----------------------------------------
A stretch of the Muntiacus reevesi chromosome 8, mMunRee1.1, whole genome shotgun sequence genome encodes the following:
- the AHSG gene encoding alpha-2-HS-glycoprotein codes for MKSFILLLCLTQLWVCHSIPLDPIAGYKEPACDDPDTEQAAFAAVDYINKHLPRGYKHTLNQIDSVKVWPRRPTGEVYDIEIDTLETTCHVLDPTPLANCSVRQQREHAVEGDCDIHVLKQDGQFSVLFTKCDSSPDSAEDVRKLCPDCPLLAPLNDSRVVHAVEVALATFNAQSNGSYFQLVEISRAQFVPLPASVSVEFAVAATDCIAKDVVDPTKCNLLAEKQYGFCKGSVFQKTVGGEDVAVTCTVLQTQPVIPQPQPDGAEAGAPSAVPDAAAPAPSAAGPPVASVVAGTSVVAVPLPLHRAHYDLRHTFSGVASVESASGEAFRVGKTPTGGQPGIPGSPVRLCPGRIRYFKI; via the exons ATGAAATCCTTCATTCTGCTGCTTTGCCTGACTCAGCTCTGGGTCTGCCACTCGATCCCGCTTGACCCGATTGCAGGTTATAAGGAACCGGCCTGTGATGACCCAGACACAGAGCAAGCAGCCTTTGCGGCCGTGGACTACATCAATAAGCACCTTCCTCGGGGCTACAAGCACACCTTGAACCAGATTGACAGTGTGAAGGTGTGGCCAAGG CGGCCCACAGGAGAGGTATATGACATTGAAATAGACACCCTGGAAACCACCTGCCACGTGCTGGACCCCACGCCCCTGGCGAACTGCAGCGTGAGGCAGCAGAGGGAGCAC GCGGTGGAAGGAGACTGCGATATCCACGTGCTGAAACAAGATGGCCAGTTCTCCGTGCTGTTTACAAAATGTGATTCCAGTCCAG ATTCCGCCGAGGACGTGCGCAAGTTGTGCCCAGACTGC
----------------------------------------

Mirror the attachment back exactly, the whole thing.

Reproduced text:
A stretch of the Muntiacus reevesi chromosome 8, mMunRee1.1, whole genome shotgun sequence genome encodes the following:
- the AHSG gene encoding alpha-2-HS-glycoprotein codes for MKSFILLLCLTQLWVCHSIPLDPIAGYKEPACDDPDTEQAAFAAVDYINKHLPRGYKHTLNQIDSVKVWPRRPTGEVYDIEIDTLETTCHVLDPTPLANCSVRQQREHAVEGDCDIHVLKQDGQFSVLFTKCDSSPDSAEDVRKLCPDCPLLAPLNDSRVVHAVEVALATFNAQSNGSYFQLVEISRAQFVPLPASVSVEFAVAATDCIAKDVVDPTKCNLLAEKQYGFCKGSVFQKTVGGEDVAVTCTVLQTQPVIPQPQPDGAEAGAPSAVPDAAAPAPSAAGPPVASVVAGTSVVAVPLPLHRAHYDLRHTFSGVASVESASGEAFRVGKTPTGGQPGIPGSPVRLCPGRIRYFKI; via the exons ATGAAATCCTTCATTCTGCTGCTTTGCCTGACTCAGCTCTGGGTCTGCCACTCGATCCCGCTTGACCCGATTGCAGGTTATAAGGAACCGGCCTGTGATGACCCAGACACAGAGCAAGCAGCCTTTGCGGCCGTGGACTACATCAATAAGCACCTTCCTCGGGGCTACAAGCACACCTTGAACCAGATTGACAGTGTGAAGGTGTGGCCAAGG CGGCCCACAGGAGAGGTATATGACATTGAAATAGACACCCTGGAAACCACCTGCCACGTGCTGGACCCCACGCCCCTGGCGAACTGCAGCGTGAGGCAGCAGAGGGAGCAC GCGGTGGAAGGAGACTGCGATATCCACGTGCTGAAACAAGATGGCCAGTTCTCCGTGCTGTTTACAAAATGTGATTCCAGTCCAG ATTCCGCCGAGGACGTGCGCAAGTTGTGCCCAGACTGC